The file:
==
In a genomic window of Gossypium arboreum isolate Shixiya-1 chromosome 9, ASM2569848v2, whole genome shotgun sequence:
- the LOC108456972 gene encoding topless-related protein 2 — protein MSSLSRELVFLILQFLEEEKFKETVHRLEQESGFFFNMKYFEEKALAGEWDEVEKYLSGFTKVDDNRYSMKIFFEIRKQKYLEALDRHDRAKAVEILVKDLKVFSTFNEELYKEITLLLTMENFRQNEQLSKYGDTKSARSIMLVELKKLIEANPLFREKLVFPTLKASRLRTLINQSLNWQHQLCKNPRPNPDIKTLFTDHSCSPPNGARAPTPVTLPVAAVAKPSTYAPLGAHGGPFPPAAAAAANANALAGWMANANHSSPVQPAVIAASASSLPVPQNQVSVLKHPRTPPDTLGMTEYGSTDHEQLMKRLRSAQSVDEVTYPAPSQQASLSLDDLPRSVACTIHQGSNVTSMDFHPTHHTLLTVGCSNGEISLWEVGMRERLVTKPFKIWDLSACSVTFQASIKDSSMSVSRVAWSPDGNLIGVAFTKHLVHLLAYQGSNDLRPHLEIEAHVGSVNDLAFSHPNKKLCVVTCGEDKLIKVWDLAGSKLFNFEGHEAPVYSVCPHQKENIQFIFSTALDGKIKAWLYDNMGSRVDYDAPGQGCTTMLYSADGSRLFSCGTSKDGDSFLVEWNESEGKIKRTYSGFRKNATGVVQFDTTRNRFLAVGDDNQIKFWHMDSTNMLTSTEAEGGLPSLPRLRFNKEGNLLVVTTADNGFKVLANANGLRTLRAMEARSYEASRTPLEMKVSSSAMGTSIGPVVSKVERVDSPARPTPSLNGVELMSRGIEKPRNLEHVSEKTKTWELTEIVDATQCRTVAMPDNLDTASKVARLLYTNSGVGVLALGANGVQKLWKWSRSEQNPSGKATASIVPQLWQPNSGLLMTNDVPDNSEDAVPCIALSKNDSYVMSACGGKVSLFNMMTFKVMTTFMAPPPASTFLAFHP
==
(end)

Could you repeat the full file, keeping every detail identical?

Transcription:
In a genomic window of Gossypium arboreum isolate Shixiya-1 chromosome 9, ASM2569848v2, whole genome shotgun sequence:
- the LOC108456972 gene encoding topless-related protein 2 — protein MSSLSRELVFLILQFLEEEKFKETVHRLEQESGFFFNMKYFEEKALAGEWDEVEKYLSGFTKVDDNRYSMKIFFEIRKQKYLEALDRHDRAKAVEILVKDLKVFSTFNEELYKEITLLLTMENFRQNEQLSKYGDTKSARSIMLVELKKLIEANPLFREKLVFPTLKASRLRTLINQSLNWQHQLCKNPRPNPDIKTLFTDHSCSPPNGARAPTPVTLPVAAVAKPSTYAPLGAHGGPFPPAAAAAANANALAGWMANANHSSPVQPAVIAASASSLPVPQNQVSVLKHPRTPPDTLGMTEYGSTDHEQLMKRLRSAQSVDEVTYPAPSQQASLSLDDLPRSVACTIHQGSNVTSMDFHPTHHTLLTVGCSNGEISLWEVGMRERLVTKPFKIWDLSACSVTFQASIKDSSMSVSRVAWSPDGNLIGVAFTKHLVHLLAYQGSNDLRPHLEIEAHVGSVNDLAFSHPNKKLCVVTCGEDKLIKVWDLAGSKLFNFEGHEAPVYSVCPHQKENIQFIFSTALDGKIKAWLYDNMGSRVDYDAPGQGCTTMLYSADGSRLFSCGTSKDGDSFLVEWNESEGKIKRTYSGFRKNATGVVQFDTTRNRFLAVGDDNQIKFWHMDSTNMLTSTEAEGGLPSLPRLRFNKEGNLLVVTTADNGFKVLANANGLRTLRAMEARSYEASRTPLEMKVSSSAMGTSIGPVVSKVERVDSPARPTPSLNGVELMSRGIEKPRNLEHVSEKTKTWELTEIVDATQCRTVAMPDNLDTASKVARLLYTNSGVGVLALGANGVQKLWKWSRSEQNPSGKATASIVPQLWQPNSGLLMTNDVPDNSEDAVPCIALSKNDSYVMSACGGKVSLFNMMTFKVMTTFMAPPPASTFLAFHP